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figuring out rye

jem
Hi all,
I am in the unfortunate position of needing to cut down my wheat intake, which seems a great excuse to perfect some 100% rye breads. I have had some sucess with rye before, but wouldn't say that I really understand it. The posts I have read give the odd formula, with mixed results, and some good advice, but I feel there is more to be said.

So I am going to try and chip away at this one, post my results here, and would certainly welcome anyone who wants to chip in!

From what I have been able to put together,
  • Most of the structure in rye comes from starch networks, but enzymes in the grain digest the starches into sugars, which is a bad thing for structure.
  • An acidic environment inhibits these enzymes
  • The enzyme content of rye flours differs greatly depending on when the gain was harvested.
  • A high salt content is good for structure development in rye breads
  • Rye doughs are sticky (because of sugar from hydrolysed starch) and there isn't much you can do about it
  • Rye likes a long slow bake
  • You shouldn't cut your bread till the next day after baking

Re: variation in enzyme activity, really there is only so much you can do about that, so I would like to come to a method that is robust enough to cope with a range of flours.

In terms of fermentation schedules, I am thinking it shouldn't be unnecessarily long (because the starches will break down), but that it should be as acidic as possible from as early as possible. Fermenting a fraction of the dough (maybe in builds/stages) for quite a long time and then adding to the rest of the flour for a shorter proof might be the best way to do this.

In terms of kneading, I don't see any point for starch networks, it is just going to knock out gas and maybe even break the starch networks up. At high hydration and given reasonable time, any gluten development will probably happen without any help.

In terms of hydration, I don't know for sure, but if the starch & gluten networks are not so springy and strong, they probably need a relatively high hydration to form pockets. In any case, I have noticed gluten free breads (mostly relying on starches for structure) are more like a cake batter than a dough. So I will start by trying thick batters in loaf tins. I have no idea where to start, maybe even 90 - 100%.

In terms of additives, of course I want to avoid them, but I think some coarse rye grain is a good idea for structure and texture seeing as rye breads tend towards gumminess.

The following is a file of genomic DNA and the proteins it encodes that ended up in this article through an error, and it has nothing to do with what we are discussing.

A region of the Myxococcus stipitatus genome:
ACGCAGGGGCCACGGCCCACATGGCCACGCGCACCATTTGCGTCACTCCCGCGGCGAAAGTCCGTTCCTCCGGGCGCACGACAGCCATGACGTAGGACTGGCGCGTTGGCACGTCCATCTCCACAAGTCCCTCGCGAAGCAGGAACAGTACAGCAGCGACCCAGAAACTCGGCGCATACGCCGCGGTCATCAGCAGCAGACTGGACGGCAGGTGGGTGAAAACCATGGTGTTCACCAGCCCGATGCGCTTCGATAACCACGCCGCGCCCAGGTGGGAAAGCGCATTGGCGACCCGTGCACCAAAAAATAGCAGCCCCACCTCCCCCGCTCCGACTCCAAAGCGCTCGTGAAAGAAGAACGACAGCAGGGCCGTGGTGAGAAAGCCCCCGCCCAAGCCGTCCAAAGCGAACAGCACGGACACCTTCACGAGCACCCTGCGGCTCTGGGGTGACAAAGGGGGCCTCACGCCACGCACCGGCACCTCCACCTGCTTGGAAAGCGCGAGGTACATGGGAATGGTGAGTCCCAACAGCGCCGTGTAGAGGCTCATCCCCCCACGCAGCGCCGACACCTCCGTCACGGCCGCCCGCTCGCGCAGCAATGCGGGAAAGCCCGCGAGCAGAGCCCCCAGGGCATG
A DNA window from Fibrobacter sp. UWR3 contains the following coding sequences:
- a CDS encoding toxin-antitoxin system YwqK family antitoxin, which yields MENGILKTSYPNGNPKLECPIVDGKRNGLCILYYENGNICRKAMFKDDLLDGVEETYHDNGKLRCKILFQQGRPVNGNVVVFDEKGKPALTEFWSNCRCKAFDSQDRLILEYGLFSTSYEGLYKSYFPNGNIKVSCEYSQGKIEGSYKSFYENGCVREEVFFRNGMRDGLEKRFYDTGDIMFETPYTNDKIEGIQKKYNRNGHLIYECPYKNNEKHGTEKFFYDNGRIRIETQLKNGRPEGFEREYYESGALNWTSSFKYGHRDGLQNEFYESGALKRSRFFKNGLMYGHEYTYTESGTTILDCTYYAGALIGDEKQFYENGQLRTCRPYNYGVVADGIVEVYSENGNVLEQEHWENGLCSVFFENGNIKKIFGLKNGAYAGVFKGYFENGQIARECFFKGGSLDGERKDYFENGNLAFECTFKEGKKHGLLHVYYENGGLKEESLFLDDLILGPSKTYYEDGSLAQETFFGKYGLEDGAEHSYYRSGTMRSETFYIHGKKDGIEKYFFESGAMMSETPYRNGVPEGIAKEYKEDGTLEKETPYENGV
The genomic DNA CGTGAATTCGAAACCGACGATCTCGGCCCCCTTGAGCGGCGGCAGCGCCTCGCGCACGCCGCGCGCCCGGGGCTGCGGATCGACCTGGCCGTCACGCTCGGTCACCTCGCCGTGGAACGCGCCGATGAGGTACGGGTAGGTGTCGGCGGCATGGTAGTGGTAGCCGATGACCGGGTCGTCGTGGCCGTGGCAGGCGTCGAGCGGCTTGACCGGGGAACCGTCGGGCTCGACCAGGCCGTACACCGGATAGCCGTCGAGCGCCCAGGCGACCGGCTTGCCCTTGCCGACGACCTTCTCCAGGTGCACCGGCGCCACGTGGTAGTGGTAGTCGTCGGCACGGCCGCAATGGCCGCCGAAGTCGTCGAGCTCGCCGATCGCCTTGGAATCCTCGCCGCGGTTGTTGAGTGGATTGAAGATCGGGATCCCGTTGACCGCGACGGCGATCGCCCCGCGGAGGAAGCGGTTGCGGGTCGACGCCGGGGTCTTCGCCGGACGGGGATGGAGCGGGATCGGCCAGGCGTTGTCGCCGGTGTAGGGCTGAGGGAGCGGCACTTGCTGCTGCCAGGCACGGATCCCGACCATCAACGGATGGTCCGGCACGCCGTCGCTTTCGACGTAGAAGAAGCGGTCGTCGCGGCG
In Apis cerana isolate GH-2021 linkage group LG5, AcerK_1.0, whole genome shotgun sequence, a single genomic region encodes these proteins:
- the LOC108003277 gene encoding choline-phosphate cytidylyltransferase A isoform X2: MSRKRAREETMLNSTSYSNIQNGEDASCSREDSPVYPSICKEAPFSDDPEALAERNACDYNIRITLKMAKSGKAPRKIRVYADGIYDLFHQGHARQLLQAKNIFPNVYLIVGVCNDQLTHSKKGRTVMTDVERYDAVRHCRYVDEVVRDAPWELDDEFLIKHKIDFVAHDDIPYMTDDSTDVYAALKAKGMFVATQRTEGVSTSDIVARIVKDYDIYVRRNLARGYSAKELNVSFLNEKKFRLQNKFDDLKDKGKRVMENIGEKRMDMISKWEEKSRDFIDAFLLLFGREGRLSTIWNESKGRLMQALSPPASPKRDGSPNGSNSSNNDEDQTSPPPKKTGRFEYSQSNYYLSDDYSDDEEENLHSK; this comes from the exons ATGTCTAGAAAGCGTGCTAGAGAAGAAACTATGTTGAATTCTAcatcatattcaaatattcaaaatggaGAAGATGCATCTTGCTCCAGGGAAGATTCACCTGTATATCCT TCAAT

Finally, I want the simplest method possible. I don't want a needlessly complex formula, or to have any stages without a clear purpose. Some complex traditional forulas no doubt work, but you success will always be hit and miss unless you understand the why.


I have made a start by innoculating 100g rye flour/100g water with a tablespoon or so of wheat flour starter.
I plan to gradually build on that (including some coarse grain so it gets to soak), and finally double my nice sour preferment with fresh flour before a shortish proof and long slow baking. The general idea being that each addition of flour (except the first) is added to an already acidic batter.

Thoughts from wiser heads appreciated!


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Replies

LeadDog's picture
LeadDog 2009 August 13
I'm just now exploring 100% rye, did my first test loaf last night.  I used 90% hydration and though that was ok.  Not much else to add right now.  
davo 2009 August 14


PS for what it's worth, I'd personally leave a 100% rye loaf a good 2 days or so before cutting in, and store it in something fairly sealed in the meantime, to let the moisture equalise. WHen I tried the 100% loaf, it was so hard on the outside to start, it almost couldn't be cut, but eventually softened to a nice state where it could be cut very thin (a few mm only) with a very sharp, thin, non serrated knife...

Also, you don't really knead, its just mixing, but it's like paste, not dough! I found some olive oil (on hands and bench) helped me to shape it into a rough loaf before going in the tin...

jem 2009 August 16
Thanks for the input people,
my oven has just taken the opportune time to run out of gas, and I can't get hold of any more for a few days, so I'm going to have to put this on hold.
Be right back!

Johnny's picture
Johnny 2009 August 16
I just got in some nice Rye Meal and tried Boris's 80% rye. I didn't get the nice lava effect on top this time. I think it was a little under-proved. The crumb was pretty dense but the flavour was nice and sour, particularly after 36hrs. 
I think I will do the 100% next week with the kibbled rye soaker as per this formula
I want to see if I can get that real dark bread.
:) Johnny
LeadDog's picture
LeadDog 2009 August 17
I made a 100% Rye loaf today and it looks okay.  I thought it would rise after I started cooking but looks like it stayed the same.  I'm thinking next time I'll let it rise a little bit longer.
100% Rye
I'm going to slice it in a couple of days.
Johnny's picture
Johnny 2009 August 23
I tried the 100% Dark Sweet & Sour formula posted by Boris (Danubian) with mixed results. I posted my attempt on Danubian thread here.:)Johnny

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